Abstract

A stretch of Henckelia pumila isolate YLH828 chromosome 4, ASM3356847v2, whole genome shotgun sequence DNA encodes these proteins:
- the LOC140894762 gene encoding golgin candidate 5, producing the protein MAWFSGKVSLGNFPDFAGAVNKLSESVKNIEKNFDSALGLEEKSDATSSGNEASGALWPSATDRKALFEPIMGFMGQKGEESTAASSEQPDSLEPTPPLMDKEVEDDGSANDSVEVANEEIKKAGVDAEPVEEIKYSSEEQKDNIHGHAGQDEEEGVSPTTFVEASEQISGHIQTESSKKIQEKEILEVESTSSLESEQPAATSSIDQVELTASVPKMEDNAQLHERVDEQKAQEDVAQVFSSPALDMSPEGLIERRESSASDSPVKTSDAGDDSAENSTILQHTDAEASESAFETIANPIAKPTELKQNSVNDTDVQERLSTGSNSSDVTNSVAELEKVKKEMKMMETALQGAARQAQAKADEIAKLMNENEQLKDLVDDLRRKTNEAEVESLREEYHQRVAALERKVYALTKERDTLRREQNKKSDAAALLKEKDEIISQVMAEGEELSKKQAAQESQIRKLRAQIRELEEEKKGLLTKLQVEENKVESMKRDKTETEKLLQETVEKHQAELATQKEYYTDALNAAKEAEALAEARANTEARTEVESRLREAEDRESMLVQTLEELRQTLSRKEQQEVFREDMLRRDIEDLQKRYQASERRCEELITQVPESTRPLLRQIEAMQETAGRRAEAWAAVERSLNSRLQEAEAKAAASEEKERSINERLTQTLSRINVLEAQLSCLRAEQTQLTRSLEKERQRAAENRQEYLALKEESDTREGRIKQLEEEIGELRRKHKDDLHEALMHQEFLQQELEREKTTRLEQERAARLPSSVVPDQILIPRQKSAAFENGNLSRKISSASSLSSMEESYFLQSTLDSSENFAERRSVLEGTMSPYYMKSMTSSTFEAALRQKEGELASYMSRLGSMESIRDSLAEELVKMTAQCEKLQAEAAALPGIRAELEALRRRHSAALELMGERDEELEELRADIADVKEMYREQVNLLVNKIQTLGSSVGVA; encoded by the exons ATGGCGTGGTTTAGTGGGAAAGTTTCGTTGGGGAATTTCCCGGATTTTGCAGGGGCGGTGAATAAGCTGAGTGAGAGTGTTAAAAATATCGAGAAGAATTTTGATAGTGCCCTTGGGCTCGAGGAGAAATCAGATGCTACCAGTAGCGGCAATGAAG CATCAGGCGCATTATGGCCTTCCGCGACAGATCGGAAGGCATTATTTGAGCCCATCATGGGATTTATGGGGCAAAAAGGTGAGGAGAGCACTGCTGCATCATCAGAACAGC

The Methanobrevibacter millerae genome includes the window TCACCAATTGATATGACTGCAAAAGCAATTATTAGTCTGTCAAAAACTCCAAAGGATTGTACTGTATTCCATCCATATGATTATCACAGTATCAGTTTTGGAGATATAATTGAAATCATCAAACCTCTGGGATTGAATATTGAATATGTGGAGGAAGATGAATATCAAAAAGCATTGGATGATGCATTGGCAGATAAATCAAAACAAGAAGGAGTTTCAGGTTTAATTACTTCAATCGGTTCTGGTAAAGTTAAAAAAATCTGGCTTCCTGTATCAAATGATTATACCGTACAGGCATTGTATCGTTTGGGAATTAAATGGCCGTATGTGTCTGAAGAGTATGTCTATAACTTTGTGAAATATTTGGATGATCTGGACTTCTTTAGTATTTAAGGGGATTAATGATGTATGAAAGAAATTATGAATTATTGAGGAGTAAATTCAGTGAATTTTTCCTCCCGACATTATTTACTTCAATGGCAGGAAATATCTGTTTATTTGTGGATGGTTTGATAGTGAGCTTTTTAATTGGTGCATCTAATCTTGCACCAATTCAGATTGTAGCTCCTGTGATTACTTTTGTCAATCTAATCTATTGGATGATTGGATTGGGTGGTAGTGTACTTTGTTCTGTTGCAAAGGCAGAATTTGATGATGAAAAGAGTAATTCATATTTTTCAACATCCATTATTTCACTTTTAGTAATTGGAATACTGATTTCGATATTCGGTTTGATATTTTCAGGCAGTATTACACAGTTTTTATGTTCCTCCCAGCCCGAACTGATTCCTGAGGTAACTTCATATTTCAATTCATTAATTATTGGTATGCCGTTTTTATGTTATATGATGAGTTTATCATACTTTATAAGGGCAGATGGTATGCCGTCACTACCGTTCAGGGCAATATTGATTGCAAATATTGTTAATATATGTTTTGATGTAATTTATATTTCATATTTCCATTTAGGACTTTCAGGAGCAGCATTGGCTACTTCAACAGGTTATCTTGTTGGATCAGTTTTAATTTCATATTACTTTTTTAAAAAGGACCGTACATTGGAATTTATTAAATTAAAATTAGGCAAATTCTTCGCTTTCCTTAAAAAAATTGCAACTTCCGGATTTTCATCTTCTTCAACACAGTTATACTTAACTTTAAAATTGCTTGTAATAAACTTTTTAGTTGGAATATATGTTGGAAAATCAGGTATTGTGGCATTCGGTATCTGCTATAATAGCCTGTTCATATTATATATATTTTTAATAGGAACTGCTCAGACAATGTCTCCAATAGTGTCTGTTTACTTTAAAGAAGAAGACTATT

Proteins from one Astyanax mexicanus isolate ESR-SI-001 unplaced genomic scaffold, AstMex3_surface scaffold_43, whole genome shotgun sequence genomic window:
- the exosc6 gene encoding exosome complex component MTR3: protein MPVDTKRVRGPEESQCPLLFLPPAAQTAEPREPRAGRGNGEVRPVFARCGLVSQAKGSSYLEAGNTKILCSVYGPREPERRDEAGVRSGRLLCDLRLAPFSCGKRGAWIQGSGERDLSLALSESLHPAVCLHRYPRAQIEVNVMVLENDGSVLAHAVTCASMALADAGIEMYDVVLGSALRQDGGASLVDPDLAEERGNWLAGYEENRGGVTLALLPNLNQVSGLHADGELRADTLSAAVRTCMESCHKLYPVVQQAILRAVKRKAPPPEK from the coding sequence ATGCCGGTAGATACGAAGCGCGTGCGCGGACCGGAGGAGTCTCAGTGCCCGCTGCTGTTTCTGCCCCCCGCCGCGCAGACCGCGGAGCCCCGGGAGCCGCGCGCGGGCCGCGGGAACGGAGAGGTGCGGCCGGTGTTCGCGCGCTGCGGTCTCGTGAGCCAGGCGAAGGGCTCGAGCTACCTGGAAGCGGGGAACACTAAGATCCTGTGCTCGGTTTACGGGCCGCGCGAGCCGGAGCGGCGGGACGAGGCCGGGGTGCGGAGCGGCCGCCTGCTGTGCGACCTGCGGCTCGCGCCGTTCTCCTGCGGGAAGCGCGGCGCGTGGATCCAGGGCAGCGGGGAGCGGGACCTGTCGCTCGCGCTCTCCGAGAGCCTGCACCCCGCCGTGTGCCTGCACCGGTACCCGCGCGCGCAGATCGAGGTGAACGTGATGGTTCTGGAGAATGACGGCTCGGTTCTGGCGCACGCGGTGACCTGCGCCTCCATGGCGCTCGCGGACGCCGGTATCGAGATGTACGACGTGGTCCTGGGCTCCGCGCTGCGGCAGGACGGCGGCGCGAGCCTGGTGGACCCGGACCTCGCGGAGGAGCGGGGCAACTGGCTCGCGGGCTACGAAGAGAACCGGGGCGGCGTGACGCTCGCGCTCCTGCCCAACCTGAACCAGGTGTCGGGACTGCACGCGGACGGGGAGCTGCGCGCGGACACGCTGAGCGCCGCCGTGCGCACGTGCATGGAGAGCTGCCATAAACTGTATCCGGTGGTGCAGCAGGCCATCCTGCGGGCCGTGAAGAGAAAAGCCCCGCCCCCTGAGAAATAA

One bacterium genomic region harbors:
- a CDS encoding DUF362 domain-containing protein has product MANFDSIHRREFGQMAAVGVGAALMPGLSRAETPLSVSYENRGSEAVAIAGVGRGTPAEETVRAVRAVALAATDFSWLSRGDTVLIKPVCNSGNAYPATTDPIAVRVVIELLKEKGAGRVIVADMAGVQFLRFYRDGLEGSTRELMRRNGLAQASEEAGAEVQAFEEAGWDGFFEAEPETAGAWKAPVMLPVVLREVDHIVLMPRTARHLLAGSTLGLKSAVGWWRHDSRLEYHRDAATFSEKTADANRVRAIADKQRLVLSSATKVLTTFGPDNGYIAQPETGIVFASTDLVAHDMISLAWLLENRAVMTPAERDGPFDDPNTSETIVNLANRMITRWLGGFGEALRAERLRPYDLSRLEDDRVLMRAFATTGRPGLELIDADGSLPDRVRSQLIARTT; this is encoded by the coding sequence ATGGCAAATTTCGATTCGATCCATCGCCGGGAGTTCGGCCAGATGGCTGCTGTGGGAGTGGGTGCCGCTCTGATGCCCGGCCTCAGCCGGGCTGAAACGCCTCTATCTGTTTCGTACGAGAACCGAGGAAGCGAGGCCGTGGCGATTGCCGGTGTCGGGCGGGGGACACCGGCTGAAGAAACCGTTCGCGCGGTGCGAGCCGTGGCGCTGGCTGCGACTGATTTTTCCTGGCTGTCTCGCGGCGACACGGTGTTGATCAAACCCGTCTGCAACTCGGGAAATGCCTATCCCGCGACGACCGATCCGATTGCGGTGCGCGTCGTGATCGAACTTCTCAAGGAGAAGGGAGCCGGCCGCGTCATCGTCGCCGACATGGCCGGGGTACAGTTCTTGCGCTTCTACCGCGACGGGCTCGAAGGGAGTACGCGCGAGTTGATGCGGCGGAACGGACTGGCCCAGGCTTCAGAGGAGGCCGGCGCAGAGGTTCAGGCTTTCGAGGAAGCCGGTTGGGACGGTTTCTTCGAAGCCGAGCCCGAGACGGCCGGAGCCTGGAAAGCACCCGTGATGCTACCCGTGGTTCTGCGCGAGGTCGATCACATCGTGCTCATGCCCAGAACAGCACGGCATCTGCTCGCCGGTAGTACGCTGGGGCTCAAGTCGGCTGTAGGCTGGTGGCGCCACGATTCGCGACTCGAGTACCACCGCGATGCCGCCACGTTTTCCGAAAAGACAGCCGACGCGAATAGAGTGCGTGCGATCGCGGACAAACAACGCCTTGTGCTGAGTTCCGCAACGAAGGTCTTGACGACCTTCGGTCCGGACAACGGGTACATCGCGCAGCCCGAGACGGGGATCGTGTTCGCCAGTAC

Green building is receiving increased attention in the public sector in the United States. Over the past ten years, public sector organizations have gone from “testing the waters” with green building pilot projects to developing wide-reaching policies that incorporate green building practices and standards as a formal part of capital project decision processes. A variety of approaches have been employed at the federal, state, and local levels that encourage or require green building practices on public sector projects. To date, however, there has been no systematic evaluation of the pros and cons of these policy options to provide a basis for organizations considering how best to construct a program to meet the needs of its specific context. This paper identifies, compares, and contrasts options that have been incorporated as part of green building programs for states and other public sector organization seeking to motivate green building practices in their capital projects and facilities. Three categories of options are considered: Policy, Program, and Evaluation options. The paper evaluates alternatives within each of these categories according to their potential social, environmental, and economic impacts as well as their likelihood of implementation success within the context of public agencies. The findings of this paper contribute a palette of options for policymakers to consider when drafting policies for their organizations, along with program options to be considered by those who must implement the policies. This work contributes a foundation for future research to further understand the relative effectiveness and impacts of policy elements on green building practice within public sector organizations.

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